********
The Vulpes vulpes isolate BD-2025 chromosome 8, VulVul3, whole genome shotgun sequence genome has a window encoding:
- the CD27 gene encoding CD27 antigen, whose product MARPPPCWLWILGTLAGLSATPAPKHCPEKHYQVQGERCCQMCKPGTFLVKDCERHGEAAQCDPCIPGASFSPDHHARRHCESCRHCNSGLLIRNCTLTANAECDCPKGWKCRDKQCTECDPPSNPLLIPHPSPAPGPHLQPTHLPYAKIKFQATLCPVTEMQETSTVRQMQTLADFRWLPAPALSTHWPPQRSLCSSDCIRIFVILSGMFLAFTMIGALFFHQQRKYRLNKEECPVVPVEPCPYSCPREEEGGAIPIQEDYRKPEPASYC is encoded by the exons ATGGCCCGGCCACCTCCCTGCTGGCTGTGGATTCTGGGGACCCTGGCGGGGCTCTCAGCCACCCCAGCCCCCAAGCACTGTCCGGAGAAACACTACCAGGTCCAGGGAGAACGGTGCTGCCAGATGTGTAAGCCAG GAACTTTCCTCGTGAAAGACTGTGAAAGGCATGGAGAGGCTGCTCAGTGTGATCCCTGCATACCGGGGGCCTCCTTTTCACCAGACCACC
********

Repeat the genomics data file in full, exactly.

The Vulpes vulpes isolate BD-2025 chromosome 8, VulVul3, whole genome shotgun sequence genome has a window encoding:
- the CD27 gene encoding CD27 antigen, whose product MARPPPCWLWILGTLAGLSATPAPKHCPEKHYQVQGERCCQMCKPGTFLVKDCERHGEAAQCDPCIPGASFSPDHHARRHCESCRHCNSGLLIRNCTLTANAECDCPKGWKCRDKQCTECDPPSNPLLIPHPSPAPGPHLQPTHLPYAKIKFQATLCPVTEMQETSTVRQMQTLADFRWLPAPALSTHWPPQRSLCSSDCIRIFVILSGMFLAFTMIGALFFHQQRKYRLNKEECPVVPVEPCPYSCPREEEGGAIPIQEDYRKPEPASYC is encoded by the exons ATGGCCCGGCCACCTCCCTGCTGGCTGTGGATTCTGGGGACCCTGGCGGGGCTCTCAGCCACCCCAGCCCCCAAGCACTGTCCGGAGAAACACTACCAGGTCCAGGGAGAACGGTGCTGCCAGATGTGTAAGCCAG GAACTTTCCTCGTGAAAGACTGTGAAAGGCATGGAGAGGCTGCTCAGTGTGATCCCTGCATACCGGGGGCCTCCTTTTCACCAGACCACC